A lawyer accused of trying to bribe a judge also paid two associates $500,000 to convince Mississippi Attorney General Jim Hood not to file criminal charges against an insurance company over its handling of Hurricane Katrina claims, according to an FBI report in court records.
Plaintiffs lawyer Richard “Dickie” Scruggs, who sued State Farm Fire and Casualty Cos. soon after the 2005 storm, was afraid the company “was not going to settle the civil cases” if the attorney general’s office filed criminal charges, according to an FBI report filed Monday in the bribery case.
At the time, Attorney General Jim Hood was pursuing a criminal investigation against State Farm over what he claimed was the company’s fraudulent practices in denying homeowners’ insurance claims.
Scruggs agreed to pay New Albany attorney Timothy Balducci and former State Auditor Steve Patterson “if they could get Hood to relent on indicting” State Farm, according to a report written by FBI Agent William Delaney on Nov. 2, 2007.
Hood would not answer questions Tuesday about the alleged meeting. However, he issued a statement through a spokeswoman saying he made the decision not to file criminal charges after three days of grand jury hearings.
“I made my decision that there was insufficient evidence to uphold a conviction of State Farm on evidence we had at the time, based upon the advice of a career prosecutor who started in this office in the early 1970s,” Hood said. “I am too hardheaded to be influenced by outside forces – I do what I think is right for the working people of Mississippi.”
The FBI report, entered into federal court records in the bribery case against Scruggs and two associates, is based on an interview with a confidential source, apparently Balducci. Balducci has pleaded guilty to conspiring to bribe a circuit court judge in a dispute over the $26.5 million in attorney fees that Scruggs and his associates eventually won in the lawsuit against State Farm.
Patterson has also pleaded guilty. He and Balducci are cooperating with the federal investigation. Scruggs, his son and law partner Zach, and Sidney Backstrom, another lawyer for the Scruggs Law Firm, have pleaded not guilty.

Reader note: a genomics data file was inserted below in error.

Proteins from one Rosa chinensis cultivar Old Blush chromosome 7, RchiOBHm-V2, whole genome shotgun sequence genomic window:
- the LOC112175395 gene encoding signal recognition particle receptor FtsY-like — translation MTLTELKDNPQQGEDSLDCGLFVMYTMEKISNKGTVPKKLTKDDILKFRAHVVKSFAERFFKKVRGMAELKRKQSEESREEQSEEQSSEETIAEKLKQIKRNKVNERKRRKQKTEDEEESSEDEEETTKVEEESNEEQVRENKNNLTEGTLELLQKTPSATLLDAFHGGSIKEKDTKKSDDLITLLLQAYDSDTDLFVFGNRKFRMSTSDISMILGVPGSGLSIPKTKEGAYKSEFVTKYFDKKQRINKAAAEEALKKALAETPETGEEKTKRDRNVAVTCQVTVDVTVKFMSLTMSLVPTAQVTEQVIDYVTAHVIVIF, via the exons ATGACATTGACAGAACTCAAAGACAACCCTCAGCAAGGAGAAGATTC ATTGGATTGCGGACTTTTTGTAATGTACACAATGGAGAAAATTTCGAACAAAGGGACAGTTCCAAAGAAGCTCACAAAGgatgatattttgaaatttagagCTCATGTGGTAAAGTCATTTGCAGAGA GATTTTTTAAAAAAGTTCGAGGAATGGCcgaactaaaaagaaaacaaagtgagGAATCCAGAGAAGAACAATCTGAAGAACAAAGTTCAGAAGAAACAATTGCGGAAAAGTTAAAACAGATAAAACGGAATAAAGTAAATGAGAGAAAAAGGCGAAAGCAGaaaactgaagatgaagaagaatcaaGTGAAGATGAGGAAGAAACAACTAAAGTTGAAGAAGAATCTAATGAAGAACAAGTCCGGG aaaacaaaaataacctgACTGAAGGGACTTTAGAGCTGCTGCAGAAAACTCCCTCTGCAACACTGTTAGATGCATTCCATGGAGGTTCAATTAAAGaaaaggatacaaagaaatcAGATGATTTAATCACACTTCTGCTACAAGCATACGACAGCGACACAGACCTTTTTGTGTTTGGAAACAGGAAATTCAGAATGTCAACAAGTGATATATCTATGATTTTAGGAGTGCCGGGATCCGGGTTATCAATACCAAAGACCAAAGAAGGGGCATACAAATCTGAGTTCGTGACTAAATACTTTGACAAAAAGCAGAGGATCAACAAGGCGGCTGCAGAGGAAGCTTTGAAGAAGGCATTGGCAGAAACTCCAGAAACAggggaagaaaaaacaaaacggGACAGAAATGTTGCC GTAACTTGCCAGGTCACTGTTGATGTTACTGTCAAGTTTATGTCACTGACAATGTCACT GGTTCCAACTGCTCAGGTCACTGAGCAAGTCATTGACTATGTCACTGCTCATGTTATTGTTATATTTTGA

A judge on Tuesday ruled that he will allow evidence of prior bad acts, particularly that Scruggs allegedly tried to influence at least one other judge when the trial begins March 31. The judge denied defense requests to dismiss charges, move the trial out of Mississippi and separate the defendants’ cases.
The FBI document was filed as part of a defense motion introducing a potential witness. It says Balducci accompanied Patterson, who had a long-standing relationship with Hood, to a meeting in which they asked Hood not to charge State Farm.
“Hood later agreed not to indict,” the report said.
Patterson and Balducci were “paid a fee totaling $500,000 over a period of time to assist with the State Farm settlement,” said Patterson’s attorney, Hiram Eastland Jr., in an interview with The Associated Press.
However, Eastland could not confirm that Balducci and Patterson tried to persuade Hood to withhold criminal charges against State Farm.
Balducci later became concerned that Scruggs would not pay him and Patterson the balance of the $500,000 for talking to Hood if Balducci did not approach the judge in the fee dispute case, the report said.
Scruggs initially reneged on his offer to pay Balducci and Patterson, but later made the first payment of $100,000 in March 2007. It was also in March 2007 that Balducci, the Scruggses and Backstrom first discussed trying to influence the judge in the fee dispute, according to prosecutors.
Meanwhile, Hood had settled his lawsuit against State Farm in a January 2007 deal in which Hood agreed to end his criminal investigation. State Farm agreed to reopen and possibly pay thousands of more claims.
However, a federal judge rejected the terms of the agreement. State Farm sued Hood in September 2007, claiming Hood breached the agreement by reopening his criminal investigation. A judge ordered Hood to temporarily halt his probe.
When Hood testified earlier this month in the lawsuit filed against him, State Farm attorney Jim Robie asked Hood about meeting with Balducci and Patterson.
Robie suggested that Scruggs sent word with the two that he would support another candidate in the 2007 attorney general’s race if Hood did not back off the criminal investigation.
“If you’re asking me, ‘Did somebody come to me and threaten me?’ the answer is no,” Hood testified on Feb. 6.
Hood acknowledge having dinner with Balducci and Patterson, but testified that “they didn’t convey any threats to me about settling the case or anything like that.”
Scruggs, the brother-in-law of former Republican U.S. Sen. Trent Lott, donated $33,000 to Hood’s campaign last July. He also gave tens of thousands of dollars to the Democratic Attorneys General Association, which in turn contributed to Hood’s campaign. Hood, a Democrat, was easily re-elected to a second term in November 2007.
Hood and State Farm reached a settlement of the insurer’s lawsuit the same day Hood was forced to testify in federal court in Natchez. Neither side has disclosed the terms of the agreement.
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